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Local and nonlocal counterparts of global descriptors: the cases of chemical softness and hardness

  • Marco Franco-PérezEmail author
  • Carlos A. Polanco-Ramírez
  • José L. GázquezEmail author
  • Paul W. Ayers
Original Paper
  • 155 Downloads
Part of the following topical collections:
  1. International Conference on Systems and Processes in Physics, Chemistry and Biology (ICSPPCB-2018) in honor of Professor Pratim K. Chattaraj on his sixtieth birthday

Abstract

A new strategy, recently reported by us to develop local and linear (nonlocal) counterparts of global response functions, is applied to study the local behavior of the global softness and hardness reactivity descriptors. Within this approach a local counterpart is designed to identify the most important molecular fragments for a given chemical response. The local counterpart of the global softness obtained through our methodology corresponds to the well-known definition of local softness and, in agreement with what standard conceptual chemical reactivity in density functional theory dictates, it simply reveals the softest sites in a molecule. For the case of the local hardness, we obtain two expressions that lead to different information regarding the values of the hardness at the different sites within a chemical species. The performance of these two proposal were tested by comparing their corresponding atom-condensed values to experimentally observed reactivity trends for electrophilic attack on benzene and ethene derivatives.

Keywords

Global response functions Local and nonlocal reactivity indices Thermodynamic softness Chemical hardness Local softness Local hardness 

Introduction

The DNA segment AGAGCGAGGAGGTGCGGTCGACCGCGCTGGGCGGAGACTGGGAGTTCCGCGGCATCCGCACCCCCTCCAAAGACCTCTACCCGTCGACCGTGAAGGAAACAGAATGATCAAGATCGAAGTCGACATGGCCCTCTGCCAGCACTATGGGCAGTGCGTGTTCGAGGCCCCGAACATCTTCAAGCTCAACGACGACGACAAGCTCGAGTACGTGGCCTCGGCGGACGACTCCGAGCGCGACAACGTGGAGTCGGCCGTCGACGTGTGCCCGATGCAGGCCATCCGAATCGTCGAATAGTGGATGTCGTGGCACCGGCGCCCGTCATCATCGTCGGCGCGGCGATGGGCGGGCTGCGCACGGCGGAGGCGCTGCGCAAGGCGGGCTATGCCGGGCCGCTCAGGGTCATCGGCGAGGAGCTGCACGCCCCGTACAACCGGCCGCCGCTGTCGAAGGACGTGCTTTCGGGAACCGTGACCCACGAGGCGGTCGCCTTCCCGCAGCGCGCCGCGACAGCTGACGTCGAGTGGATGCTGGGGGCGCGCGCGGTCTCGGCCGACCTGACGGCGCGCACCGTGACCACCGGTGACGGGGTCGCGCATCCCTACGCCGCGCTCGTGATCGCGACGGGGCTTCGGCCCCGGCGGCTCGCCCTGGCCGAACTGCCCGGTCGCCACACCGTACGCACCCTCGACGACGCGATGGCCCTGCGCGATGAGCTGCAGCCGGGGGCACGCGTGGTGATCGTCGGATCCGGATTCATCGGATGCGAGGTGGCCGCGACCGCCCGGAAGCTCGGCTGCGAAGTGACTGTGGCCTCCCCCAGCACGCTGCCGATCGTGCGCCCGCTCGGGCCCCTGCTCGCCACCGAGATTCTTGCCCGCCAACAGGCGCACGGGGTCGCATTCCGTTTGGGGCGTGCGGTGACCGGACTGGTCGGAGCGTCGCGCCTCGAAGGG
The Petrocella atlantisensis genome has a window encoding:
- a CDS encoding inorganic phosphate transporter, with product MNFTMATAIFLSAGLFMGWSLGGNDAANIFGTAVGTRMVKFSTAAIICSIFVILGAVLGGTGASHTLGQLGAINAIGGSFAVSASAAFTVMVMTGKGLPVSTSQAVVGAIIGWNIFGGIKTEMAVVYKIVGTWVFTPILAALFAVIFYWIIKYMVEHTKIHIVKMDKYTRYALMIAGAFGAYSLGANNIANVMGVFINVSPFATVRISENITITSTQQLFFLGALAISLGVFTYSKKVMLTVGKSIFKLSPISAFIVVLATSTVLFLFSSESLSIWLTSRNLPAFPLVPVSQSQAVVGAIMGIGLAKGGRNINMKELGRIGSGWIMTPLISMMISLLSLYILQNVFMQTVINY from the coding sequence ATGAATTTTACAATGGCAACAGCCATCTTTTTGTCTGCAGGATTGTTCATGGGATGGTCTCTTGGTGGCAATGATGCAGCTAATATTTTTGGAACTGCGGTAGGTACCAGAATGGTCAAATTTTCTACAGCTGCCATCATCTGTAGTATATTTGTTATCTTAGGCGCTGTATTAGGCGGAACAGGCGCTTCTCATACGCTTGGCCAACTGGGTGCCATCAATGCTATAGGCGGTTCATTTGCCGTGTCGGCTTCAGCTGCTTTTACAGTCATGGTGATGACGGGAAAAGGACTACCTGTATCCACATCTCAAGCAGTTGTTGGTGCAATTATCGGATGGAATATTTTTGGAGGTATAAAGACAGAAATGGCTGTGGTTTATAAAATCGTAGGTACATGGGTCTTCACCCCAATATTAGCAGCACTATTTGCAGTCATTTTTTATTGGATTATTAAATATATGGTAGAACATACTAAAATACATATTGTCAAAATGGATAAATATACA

Chemical reactivity indices constitute the main tools in the density functional theory of chemical reactivity (CR-DFT) approach to the description, prediction, and quantification of the reactivity features of chemical species [1, 2, 3, 4, 5, 6, 7, 8, 9, 10, 11, 12]. A chemical reactivity index is commonly defined as a response coefficient of a zero-temperature state function, like the partial derivative of the electronic energy E (which is equivalent to the zero temperature Helmholtz potential due to the vanishing entropic term at T = 0) or the grand canonical potential (GCP), Ω, with respect to its natural variables, the number of electrons N and the external potential υ(r), in the case of E, or the chemical potential of the reservoir μBath and the external potential, in the case of Ω [1]. Partial derivatives with respect to N or μBath provide global reactivity descriptors that depict the reactivity of a chemical species as a whole, while functional derivatives with respect to υ(r) provide local response functions that are useful to reveal regio-selectivity features of chemical species. Second-order functional derivatives with respect to the external potential provide linear response kernels (nonlocal response functions), which can be used to discern the degree of coupling between two molecular reactive sites [13, 14, 15]. Table 1 displays the definition of the widely known first- and second-order global, local, and linear reactivity response functions coming from both the electronic energy and the GCP.